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Paper Friends.

02 Jun

Know what would be weird? A fairytale without a happy ending. A story, happy at first, that ends horribly, and definitely not how you expect it to end. What if Rapunzel had ended in her ‘savior’ beating her, robbing her, and leaving her in a city she didn’t know? What if Cinderella poof’d back into her rags and the prince didn’t like her any more? What if Sleeping Beauty woke up and thought the prince was super ugly? What if Ariel actually did turn into sea foam, like she was supposed to before the prince said he loved her?

What if the story of your life ends up like a fairytale gone horribly wrong?

I’m not saying it will, of course. But do we read stories only because we want to get to that happy ending? Is that really all we care about–that last kiss that seals the deal and sends everyone home happy?

I don’t.

I read a story–and live my story–because I want to see what I’ll do, what the characters will do when they’re challenged. A happy ending makes it feel like the story is over. To me, any ending to a good story is a sad, horrible, tragic, awful ending. I want nothing more than to jump inside the book and make the story keep going.

What happened to Elizabeth and Darcy after they got married? Were Bingley and Jane really such a great couple? Do Charles Darnay and Lucie ever fight? Did Lucie wish she had married Sydney Carton? Did Jo and Bhaer open their school, and did it run smoothly? Did they have children? Did Jo ever have another book published, as she did in the first book?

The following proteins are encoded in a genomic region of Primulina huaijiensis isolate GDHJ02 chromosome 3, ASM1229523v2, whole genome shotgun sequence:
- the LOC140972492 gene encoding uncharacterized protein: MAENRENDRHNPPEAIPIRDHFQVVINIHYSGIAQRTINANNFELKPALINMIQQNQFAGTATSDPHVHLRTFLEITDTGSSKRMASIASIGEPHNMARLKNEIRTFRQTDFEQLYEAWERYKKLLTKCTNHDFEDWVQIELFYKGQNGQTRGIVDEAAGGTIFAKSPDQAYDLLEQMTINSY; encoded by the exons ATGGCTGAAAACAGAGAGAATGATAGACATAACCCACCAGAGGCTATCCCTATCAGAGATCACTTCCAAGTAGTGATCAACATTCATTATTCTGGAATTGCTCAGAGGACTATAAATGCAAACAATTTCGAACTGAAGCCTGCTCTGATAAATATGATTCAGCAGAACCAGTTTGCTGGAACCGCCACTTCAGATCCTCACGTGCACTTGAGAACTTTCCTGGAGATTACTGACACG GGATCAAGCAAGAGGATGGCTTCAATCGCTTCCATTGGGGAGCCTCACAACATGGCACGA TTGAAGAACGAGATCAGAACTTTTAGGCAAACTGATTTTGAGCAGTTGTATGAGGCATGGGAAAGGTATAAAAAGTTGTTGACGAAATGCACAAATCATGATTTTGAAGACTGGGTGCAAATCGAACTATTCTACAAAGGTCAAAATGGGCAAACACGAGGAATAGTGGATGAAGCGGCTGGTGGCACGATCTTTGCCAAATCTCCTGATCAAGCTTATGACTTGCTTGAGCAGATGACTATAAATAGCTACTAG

These are questions that plague me. I wish that I could know how characters cope after the close of a book. Does the weight of the pages crush them? Do their lives end there, at the last page, or do they continue on?

I know I’m crazy. They’re fictitious characters, after all, right? Not to me, though. To me, they are friends. The writers of their stories are like high school friends in my mind; Charlie Dickens. Jane Austen. Louisa May Alcott. Brilliance that will last a life time, brilliance which gives me an abundance of friends to fill my idle hours. I know these characters like close friends when I close the cover. When I put a book back on the shelf, I mourn silently, as if my best friend has died, but I rejoice at the same time, because, now that we are friends, I can visit them anytime I want to, and they will welcome me with open arms.

Finishing a book is a horror, a tragedy, a romance, and a comedy, no matter the genre of the book itself.

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Posted by on June 2, 2011 in Uncategorized

 

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